The 7.0 magnitude quake, which struck 11 miles northeast of the resort of Acapulco, Guerrero, shook the hillsides around Acapulco, downing trees and pitching large boulders onto the road.
Mexican President Andres Manuel Lopez Obrador said while the quake had sent rocks tumbling down hillsides and damaged walls, it had not caused major damages in Acapulco’s home state of Guerrero or the neighboring region of Oaxaca, or Mexico City.
“Fortunately there hasn’t been serious damage,” he said. “We have no information so far about the loss of human lives.”
Acapulco is roughly 230 miles (375 km) from Mexico City.
The mayor of Acapulco, Adela Roman, said in statement to the television news outlet Milenio that “there is no really serious situation.”
“There are nervous breakdowns, people are worried because there have been aftershocks,” she said, adding that there are “many gas leaks in many places” as well as some landslides and fallen walls.
In the Roma Sur neighborhood of Mexico City, lights went off and scared residents rushed out, some wearing little more than pajamas, a Reuters witness said. Residents huddled together in the rain, holding young children or pets, too worried to return to their homes in the dark.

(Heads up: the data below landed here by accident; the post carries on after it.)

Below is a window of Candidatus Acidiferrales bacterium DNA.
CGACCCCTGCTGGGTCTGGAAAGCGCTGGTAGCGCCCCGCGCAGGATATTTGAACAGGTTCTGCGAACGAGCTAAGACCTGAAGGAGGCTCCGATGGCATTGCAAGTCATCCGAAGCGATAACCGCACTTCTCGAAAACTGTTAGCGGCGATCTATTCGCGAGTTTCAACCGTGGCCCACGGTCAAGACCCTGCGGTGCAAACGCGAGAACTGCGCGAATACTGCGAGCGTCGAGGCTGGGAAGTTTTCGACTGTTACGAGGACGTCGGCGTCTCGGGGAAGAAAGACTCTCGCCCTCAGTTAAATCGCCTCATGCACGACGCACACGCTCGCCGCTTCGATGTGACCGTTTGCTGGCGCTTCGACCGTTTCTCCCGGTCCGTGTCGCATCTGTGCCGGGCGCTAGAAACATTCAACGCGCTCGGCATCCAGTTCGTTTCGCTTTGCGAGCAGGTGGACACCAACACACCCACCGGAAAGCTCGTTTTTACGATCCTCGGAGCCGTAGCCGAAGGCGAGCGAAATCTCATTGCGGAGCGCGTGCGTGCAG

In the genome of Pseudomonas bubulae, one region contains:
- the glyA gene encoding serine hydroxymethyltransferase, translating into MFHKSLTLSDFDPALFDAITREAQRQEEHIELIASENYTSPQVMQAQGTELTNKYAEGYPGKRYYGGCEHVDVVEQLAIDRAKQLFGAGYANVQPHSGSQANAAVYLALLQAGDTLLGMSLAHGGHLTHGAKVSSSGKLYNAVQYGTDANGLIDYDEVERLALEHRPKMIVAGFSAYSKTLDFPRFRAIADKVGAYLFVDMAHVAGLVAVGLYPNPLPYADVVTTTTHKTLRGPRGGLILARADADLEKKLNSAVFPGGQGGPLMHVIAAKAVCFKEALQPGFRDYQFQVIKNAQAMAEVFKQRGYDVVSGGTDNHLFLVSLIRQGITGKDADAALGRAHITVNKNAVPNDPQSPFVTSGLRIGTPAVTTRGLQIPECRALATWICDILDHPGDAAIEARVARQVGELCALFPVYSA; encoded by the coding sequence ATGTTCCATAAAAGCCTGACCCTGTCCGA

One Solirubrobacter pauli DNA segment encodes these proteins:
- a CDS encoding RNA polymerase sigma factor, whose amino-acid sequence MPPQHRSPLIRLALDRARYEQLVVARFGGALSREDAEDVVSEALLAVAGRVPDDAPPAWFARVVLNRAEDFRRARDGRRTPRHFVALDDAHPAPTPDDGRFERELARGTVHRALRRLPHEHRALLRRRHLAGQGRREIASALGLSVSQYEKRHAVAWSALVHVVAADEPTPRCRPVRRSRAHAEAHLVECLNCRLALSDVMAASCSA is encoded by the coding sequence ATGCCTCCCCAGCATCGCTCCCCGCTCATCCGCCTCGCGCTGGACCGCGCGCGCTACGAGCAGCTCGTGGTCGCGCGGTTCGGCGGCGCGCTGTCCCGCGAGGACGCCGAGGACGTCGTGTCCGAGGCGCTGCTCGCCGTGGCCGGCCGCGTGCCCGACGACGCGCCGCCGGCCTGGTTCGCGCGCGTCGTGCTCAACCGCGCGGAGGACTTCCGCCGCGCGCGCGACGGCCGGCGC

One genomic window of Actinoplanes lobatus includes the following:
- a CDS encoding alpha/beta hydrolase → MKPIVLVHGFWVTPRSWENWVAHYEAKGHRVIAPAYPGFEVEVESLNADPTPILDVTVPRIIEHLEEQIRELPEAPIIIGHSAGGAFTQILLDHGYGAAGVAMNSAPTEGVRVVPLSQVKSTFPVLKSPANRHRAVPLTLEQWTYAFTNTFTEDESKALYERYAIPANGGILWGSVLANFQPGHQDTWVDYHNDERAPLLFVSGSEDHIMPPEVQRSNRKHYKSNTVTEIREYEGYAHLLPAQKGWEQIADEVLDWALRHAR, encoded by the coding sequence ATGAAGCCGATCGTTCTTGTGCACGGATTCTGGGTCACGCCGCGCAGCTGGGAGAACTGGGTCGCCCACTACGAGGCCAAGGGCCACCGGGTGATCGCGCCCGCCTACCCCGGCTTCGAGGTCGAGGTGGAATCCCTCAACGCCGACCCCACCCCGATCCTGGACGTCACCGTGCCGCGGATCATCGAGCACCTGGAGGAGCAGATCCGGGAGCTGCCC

“It was terrible. It really reminds me of the 1985 quake every time something like this happens,” said Yesmin Rizk, a 70-year-old Roma Sur resident.
The USGS said the quake, initially measured at a magnitude of 7.4 and later downgraded to 7.0, was very shallow, only 7.8 miles (12.5 km) below the surface, which would have amplified the shaking effect.
(Reporting by Uriel Sanchez and Dave Graham, additional reporting by Stefanie Eschenbacher; Writing by Shri Navaratnam; Editing by Sandra Maler, Christopher Cushing and Ana Nicolaci da Costa)
Magnitude 7.4 earthquake in Mexico sends people fleeing into the streets